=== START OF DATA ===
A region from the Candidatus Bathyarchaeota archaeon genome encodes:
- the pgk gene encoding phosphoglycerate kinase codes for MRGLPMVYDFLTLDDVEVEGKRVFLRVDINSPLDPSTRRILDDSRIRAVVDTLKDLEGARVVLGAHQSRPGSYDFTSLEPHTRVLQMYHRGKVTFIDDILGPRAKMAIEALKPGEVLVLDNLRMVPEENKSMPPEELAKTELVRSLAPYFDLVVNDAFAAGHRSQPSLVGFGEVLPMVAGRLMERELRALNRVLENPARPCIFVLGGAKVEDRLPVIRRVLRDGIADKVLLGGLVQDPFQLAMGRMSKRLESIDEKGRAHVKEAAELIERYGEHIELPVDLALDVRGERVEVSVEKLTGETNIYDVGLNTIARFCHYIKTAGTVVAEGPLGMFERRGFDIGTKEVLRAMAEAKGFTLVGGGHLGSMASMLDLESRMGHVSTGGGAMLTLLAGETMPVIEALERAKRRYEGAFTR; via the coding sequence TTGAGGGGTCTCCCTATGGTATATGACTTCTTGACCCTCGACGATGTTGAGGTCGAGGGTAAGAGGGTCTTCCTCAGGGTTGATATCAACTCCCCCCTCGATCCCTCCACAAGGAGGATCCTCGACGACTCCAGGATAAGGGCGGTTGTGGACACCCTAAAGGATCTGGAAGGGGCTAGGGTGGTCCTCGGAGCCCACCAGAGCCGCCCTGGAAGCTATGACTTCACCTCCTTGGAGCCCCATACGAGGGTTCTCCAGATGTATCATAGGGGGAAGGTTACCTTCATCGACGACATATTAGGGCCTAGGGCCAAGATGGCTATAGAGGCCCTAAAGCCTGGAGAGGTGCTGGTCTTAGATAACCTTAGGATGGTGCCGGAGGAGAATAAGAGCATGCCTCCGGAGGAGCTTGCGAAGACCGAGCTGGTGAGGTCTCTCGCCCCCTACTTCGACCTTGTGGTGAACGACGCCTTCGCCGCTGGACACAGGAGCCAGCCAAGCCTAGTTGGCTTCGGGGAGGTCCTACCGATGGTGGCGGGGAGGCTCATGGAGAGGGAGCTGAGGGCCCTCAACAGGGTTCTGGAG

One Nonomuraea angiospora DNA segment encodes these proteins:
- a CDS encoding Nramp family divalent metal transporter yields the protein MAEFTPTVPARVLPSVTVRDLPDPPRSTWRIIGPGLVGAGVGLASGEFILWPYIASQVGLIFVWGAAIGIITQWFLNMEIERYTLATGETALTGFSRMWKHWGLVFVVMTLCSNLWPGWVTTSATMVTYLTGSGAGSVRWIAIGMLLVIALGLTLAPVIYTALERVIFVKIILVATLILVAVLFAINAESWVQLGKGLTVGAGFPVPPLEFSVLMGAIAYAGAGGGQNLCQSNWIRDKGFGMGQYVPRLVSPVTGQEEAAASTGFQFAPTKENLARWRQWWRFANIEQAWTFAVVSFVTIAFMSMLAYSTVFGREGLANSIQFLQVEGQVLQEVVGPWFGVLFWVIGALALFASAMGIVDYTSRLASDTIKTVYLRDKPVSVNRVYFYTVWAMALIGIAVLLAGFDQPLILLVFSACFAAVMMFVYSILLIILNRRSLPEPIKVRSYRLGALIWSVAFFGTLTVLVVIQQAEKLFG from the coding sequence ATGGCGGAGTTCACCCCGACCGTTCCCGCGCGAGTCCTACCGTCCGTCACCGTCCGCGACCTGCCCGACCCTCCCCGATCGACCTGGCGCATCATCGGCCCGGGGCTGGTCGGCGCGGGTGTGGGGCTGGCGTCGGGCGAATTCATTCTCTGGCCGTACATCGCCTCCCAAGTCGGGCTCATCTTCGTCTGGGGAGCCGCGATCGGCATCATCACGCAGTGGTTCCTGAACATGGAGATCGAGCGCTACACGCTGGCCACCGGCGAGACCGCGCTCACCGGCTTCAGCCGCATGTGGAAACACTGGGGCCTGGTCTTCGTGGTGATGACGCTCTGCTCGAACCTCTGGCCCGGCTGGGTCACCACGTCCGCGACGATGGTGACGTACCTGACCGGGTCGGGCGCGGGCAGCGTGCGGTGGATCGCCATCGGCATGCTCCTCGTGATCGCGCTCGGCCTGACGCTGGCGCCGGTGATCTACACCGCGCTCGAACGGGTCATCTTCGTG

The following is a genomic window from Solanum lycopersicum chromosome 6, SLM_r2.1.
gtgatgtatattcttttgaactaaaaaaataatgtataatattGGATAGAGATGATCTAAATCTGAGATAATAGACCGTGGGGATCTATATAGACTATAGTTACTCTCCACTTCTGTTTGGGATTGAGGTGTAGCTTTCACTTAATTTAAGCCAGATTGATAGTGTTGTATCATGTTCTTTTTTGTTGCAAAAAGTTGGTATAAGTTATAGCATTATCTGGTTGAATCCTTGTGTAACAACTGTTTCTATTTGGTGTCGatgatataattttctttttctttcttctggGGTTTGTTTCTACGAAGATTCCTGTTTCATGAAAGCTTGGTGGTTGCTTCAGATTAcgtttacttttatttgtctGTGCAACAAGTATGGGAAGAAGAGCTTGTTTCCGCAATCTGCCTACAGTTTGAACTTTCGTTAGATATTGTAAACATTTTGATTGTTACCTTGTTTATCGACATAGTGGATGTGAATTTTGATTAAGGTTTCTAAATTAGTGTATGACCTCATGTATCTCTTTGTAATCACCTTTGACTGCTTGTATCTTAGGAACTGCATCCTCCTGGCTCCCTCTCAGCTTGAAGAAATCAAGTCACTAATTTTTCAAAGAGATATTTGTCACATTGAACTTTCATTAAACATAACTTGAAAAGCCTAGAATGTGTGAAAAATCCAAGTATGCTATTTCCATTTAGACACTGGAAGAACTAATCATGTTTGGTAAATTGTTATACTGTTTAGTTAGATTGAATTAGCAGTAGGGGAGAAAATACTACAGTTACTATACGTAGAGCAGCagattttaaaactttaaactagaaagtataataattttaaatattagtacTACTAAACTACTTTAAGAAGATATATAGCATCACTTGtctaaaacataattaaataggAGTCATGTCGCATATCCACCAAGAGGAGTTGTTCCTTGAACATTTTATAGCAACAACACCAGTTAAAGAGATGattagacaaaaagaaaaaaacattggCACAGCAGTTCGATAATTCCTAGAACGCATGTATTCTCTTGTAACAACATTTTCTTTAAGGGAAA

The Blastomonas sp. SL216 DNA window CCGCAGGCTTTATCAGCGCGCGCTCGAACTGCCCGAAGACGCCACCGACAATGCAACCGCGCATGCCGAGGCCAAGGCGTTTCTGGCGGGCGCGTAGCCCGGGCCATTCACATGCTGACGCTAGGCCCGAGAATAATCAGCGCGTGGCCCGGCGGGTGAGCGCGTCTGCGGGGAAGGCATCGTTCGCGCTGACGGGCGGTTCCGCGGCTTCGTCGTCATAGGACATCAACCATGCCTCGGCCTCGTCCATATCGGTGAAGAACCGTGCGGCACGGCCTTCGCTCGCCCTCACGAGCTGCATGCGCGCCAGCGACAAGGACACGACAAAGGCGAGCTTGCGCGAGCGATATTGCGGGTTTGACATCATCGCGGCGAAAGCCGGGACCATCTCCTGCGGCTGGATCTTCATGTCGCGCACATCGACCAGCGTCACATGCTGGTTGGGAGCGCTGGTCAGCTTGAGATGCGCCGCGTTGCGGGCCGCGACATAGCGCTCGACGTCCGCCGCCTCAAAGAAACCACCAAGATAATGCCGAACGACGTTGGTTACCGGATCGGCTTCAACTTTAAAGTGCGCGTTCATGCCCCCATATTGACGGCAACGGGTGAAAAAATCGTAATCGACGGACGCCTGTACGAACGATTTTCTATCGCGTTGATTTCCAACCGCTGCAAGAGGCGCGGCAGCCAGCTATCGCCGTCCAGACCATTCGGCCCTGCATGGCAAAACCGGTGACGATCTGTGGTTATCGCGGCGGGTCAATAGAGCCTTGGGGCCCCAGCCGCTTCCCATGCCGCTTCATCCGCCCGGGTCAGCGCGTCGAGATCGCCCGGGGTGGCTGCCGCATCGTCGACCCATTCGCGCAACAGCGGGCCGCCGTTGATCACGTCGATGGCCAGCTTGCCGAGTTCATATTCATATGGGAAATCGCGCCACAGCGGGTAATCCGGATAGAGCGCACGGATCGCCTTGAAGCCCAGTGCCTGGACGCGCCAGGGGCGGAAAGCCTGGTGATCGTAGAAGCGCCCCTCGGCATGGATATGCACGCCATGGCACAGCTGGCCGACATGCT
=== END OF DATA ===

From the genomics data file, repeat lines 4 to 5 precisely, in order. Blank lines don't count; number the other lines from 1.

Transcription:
- a CDS encoding Nramp family divalent metal transporter yields the protein MAEFTPTVPARVLPSVTVRDLPDPPRSTWRIIGPGLVGAGVGLASGEFILWPYIASQVGLIFVWGAAIGIITQWFLNMEIERYTLATGETALTGFSRMWKHWGLVFVVMTLCSNLWPGWVTTSATMVTYLTGSGAGSVRWIAIGMLLVIALGLTLAPVIYTALERVIFVKIILVATLILVAVLFAINAESWVQLGKGLTVGAGFPVPPLEFSVLMGAIAYAGAGGGQNLCQSNWIRDKGFGMGQYVPRLVSPVTGQEEAAASTGFQFAPTKENLARWRQWWRFANIEQAWTFAVVSFVTIAFMSMLAYSTVFGREGLANSIQFLQVEGQVLQEVVGPWFGVLFWVIGALALFASAMGIVDYTSRLASDTIKTVYLRDKPVSVNRVYFYTVWAMALIGIAVLLAGFDQPLILLVFSACFAAVMMFVYSILLIILNRRSLPEPIKVRSYRLGALIWSVAFFGTLTVLVVIQQAEKLFG from the coding sequence ATGGCGGAGTTCACCCCGACCGTTCCCGCGCGAGTCCTACCGTCCGTCACCGTCCGCGACCTGCCCGACCCTCCCCGATCGACCTGGCGCATCATCGGCCCGGGGCTGGTCGGCGCGGGTGTGGGGCTGGCGTCGGGCGAATTCATTCTCTGGCCGTACATCGCCTCCCAAGTCGGGCTCATCTTCGTCTGGGGAGCCGCGATCGGCATCATCACGCAGTGGTTCCTGAACATGGAGATCGAGCGCTACACGCTGGCCACCGGCGAGACCGCGCTCACCGGCTTCAGCCGCATGTGGAAACACTGGGGCCTGGTCTTCGTGGTGATGACGCTCTGCTCGAACCTCTGGCCCGGCTGGGTCACCACGTCCGCGACGATGGTGACGTACCTGACCGGGTCGGGCGCGGGCAGCGTGCGGTGGATCGCCATCGGCATGCTCCTCGTGATCGCGCTCGGCCTGACGCTGGCGCCGGTGATCTACACCGCGCTCGAACGGGTCATCTTCGTG

The following is a genomic window from Solanum lycopersicum chromosome 6, SLM_r2.1.